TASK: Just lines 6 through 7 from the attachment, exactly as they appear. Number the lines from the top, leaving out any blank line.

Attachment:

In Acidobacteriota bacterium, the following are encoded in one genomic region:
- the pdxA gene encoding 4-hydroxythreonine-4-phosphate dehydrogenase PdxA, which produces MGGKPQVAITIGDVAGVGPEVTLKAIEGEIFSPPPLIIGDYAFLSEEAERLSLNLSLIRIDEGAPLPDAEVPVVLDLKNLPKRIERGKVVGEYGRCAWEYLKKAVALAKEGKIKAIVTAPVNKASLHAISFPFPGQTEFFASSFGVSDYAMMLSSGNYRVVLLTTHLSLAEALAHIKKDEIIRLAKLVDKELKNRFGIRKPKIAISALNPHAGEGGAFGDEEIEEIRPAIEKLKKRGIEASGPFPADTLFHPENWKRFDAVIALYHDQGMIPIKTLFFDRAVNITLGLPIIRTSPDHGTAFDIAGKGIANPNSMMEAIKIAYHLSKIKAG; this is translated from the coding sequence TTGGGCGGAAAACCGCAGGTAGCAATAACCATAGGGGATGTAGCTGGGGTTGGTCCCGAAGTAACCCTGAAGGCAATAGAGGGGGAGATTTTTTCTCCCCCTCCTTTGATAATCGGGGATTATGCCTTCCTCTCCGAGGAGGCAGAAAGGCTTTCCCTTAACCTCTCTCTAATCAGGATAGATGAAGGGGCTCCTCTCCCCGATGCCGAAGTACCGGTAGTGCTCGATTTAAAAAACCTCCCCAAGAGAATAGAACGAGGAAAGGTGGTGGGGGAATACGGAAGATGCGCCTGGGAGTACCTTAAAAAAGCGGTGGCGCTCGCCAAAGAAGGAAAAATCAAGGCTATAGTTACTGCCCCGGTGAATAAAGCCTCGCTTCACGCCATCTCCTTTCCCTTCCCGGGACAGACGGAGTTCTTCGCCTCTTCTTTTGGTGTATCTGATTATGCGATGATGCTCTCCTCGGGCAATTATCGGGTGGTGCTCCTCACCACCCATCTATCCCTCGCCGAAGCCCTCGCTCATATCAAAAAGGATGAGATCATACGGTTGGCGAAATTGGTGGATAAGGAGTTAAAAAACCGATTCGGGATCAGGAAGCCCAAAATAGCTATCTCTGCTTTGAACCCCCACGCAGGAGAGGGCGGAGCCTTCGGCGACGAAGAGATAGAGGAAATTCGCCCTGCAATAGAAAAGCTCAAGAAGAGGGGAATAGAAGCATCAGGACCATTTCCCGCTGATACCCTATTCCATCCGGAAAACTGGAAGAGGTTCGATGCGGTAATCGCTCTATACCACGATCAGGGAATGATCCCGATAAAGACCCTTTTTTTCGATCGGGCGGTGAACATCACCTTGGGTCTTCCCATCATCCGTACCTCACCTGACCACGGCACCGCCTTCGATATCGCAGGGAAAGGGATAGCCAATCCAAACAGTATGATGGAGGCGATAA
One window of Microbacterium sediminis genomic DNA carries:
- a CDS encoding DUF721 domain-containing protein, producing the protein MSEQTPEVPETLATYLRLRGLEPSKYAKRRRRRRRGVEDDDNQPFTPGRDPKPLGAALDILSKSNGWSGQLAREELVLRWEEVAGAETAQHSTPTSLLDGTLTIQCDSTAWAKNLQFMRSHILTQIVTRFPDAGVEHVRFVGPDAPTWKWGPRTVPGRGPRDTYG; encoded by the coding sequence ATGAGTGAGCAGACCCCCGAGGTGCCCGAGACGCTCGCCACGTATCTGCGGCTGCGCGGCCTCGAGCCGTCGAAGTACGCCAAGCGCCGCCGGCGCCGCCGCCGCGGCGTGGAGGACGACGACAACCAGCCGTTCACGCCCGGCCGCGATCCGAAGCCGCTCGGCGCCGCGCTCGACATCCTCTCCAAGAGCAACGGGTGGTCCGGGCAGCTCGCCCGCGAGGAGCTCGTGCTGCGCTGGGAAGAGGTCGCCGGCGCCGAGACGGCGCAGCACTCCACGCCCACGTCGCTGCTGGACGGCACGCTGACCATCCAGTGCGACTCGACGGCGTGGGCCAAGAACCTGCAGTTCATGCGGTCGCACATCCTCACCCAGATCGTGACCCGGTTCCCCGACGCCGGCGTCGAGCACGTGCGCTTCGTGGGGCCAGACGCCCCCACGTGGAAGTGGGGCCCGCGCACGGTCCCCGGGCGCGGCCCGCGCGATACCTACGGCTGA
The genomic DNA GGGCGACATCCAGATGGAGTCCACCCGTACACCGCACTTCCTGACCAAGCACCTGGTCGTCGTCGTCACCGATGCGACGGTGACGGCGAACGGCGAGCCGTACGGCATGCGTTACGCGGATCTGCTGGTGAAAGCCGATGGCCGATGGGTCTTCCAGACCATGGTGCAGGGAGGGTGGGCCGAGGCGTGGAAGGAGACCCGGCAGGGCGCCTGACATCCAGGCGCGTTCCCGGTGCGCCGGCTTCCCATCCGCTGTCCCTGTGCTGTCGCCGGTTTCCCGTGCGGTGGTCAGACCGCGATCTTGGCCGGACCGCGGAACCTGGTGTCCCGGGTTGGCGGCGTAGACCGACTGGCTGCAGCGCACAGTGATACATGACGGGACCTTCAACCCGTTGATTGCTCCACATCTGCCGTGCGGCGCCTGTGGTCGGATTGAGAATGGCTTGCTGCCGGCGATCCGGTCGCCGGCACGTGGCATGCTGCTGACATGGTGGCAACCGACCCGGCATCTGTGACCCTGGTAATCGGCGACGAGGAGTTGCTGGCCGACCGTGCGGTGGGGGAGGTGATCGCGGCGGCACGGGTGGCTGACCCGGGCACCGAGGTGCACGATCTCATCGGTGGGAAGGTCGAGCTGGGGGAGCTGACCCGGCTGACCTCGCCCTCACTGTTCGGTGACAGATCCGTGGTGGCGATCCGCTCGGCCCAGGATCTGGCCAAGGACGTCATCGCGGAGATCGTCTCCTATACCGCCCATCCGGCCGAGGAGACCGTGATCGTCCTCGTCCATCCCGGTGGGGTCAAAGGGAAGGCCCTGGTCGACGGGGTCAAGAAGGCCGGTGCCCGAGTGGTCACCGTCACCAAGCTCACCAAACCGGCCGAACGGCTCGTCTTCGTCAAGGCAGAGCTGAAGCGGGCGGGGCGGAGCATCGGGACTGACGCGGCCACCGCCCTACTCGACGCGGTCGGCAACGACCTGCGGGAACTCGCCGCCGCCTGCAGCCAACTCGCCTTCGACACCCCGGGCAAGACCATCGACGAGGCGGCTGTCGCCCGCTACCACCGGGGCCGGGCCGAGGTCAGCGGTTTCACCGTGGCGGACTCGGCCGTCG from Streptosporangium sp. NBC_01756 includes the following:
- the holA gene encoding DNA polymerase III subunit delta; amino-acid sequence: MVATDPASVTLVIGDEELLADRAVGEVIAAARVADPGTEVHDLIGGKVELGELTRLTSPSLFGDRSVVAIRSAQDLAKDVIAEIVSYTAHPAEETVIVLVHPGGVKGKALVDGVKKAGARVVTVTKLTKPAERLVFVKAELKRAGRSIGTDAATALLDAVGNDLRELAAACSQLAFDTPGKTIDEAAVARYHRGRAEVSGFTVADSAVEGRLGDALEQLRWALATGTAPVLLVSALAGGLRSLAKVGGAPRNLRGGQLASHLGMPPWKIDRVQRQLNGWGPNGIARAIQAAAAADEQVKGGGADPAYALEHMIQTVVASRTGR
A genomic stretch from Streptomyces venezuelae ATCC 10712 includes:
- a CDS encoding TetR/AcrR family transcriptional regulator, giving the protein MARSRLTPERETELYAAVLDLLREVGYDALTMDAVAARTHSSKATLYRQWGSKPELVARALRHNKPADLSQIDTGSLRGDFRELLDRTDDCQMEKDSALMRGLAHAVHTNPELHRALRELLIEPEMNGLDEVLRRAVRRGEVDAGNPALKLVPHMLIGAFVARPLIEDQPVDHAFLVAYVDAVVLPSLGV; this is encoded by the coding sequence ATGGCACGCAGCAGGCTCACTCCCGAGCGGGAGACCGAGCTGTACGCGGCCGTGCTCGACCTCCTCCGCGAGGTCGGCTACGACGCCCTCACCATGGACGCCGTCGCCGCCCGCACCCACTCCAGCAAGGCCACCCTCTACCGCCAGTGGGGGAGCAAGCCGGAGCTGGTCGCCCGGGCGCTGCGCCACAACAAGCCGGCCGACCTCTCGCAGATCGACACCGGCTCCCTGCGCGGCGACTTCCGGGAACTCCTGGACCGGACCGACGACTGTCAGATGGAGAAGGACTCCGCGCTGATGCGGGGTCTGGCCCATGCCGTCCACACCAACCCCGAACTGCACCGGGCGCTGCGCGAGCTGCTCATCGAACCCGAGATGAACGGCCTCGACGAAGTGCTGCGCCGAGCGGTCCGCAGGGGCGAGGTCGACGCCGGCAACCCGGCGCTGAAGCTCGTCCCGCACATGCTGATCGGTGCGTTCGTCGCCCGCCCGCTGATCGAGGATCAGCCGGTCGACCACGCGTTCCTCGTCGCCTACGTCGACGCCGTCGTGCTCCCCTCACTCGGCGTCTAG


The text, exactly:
- the holA gene encoding DNA polymerase III subunit delta; amino-acid sequence: MVATDPASVTLVIGDEELLADRAVGEVIAAARVADPGTEVHDLIGGKVELGELTRLTSPSLFGDRSVVAIRSAQDLAKDVIAEIVSYTAHPAEETVIVLVHPGGVKGKALVDGVKKAGARVVTVTKLTKPAERLVFVKAELKRAGRSIGTDAATALLDAVGNDLRELAAACSQLAFDTPGKTIDEAAVARYHRGRAEVSGFTVADSAVEGRLGDALEQLRWALATGTAPVLLVSALAGGLRSLAKVGGAPRNLRGGQLASHLGMPPWKIDRVQRQLNGWGPNGIARAIQAAAAADEQVKGGGADPAYALEHMIQTVVASRTGR
A genomic stretch from Streptomyces venezuelae ATCC 10712 includes: